Editor's Corner, 1119 ALBJ, 80 The Alabama Lawyer 424 (2019)

AuthorW. Gregory Ward, J.
PositionVol. 80 6 Pg. 424


Vol. 80 No. 6 Pg. 424

Alabama Bar Lawyer

November, 2019

W. Gregory Ward, J.

Few issues of The Alabama Lawyer have created as much pre-publication buzz as this one, the wellness issue.

Our Alabama State Bar President Christy Crow was talking about lawyer wellness even before she took office. That set us thinking, and that set us listening. Not just noting what people said, but really listening. We heard lawyers talking about how tough their lives were-when you begin listening it is surprising how often this comes up-and just how many of them have lost fellow lawyers to suicide. Me, too.

We moved from listening to initiating conversations. The stories were amazing. At least twice I heard stories about how a lawyer objected to a case being continued after some person involved in the trial died. I recalled an old story about a federal judge who, when a jury trial began, would not let out-of-town lawyers go home for the Thanksgiving holidays. We heard many stories about judges who, forgetful of where they came from and how powerful their voices are, become more abrasive than perhaps they realize. I heard a heartbreaking story about a lawyer in a juvenile case who argued that a child be sent home to a mother who was a long-term drug user, whose life was basically destroyed by her addiction, and who was high on methamphetamine during the court hearing.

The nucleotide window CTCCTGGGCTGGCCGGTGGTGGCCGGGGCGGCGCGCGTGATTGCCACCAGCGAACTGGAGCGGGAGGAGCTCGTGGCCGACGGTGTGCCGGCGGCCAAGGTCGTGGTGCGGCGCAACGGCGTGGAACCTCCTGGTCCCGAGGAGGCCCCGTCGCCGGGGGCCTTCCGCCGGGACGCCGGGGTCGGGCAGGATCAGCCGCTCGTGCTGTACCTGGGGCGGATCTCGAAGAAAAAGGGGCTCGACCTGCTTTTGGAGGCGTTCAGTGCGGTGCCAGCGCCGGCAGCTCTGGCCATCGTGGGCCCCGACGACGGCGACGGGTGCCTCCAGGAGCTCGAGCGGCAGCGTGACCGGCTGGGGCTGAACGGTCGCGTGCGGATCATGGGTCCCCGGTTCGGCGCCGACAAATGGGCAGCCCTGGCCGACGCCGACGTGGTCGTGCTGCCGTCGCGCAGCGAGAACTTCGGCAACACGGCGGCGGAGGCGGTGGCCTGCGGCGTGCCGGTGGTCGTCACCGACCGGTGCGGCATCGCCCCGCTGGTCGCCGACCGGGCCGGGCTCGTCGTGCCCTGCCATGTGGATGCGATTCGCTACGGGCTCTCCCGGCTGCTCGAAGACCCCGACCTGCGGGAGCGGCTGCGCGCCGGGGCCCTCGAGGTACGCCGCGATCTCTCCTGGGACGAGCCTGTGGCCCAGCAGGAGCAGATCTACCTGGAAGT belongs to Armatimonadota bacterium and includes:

With stories like those, no wonder we are stressed. No wonder wellness is a problem.

What happened to us? Where is our humanity? No wonder we are stressed. No wonder we are dissatisfied.

And all too often, all too many lawyers came to a very telling conclusion: I'd never want my son or daughter to do this for a living.

I love this profession. I love lawyers. That broke my heart.

We are taught to fight to win at all costs, and that the fight itself is our ethical duty. We call it zealous advocacy. There has to be a better way to say that. Shallow thinking on this reduces us to mere zealots, and do we really want to be counted among their number? We've shredded real ethics and common sense over our misunderstanding and misapplication of that term. We call it our duty; could it be our downfall?

How about this: how about we shift our internal focus from "Fight to win!" to "Fight to help!"? Subtle shift, that, yet profound. And how about while we are doing that we reclaim some of our humanity-from top to bottom...

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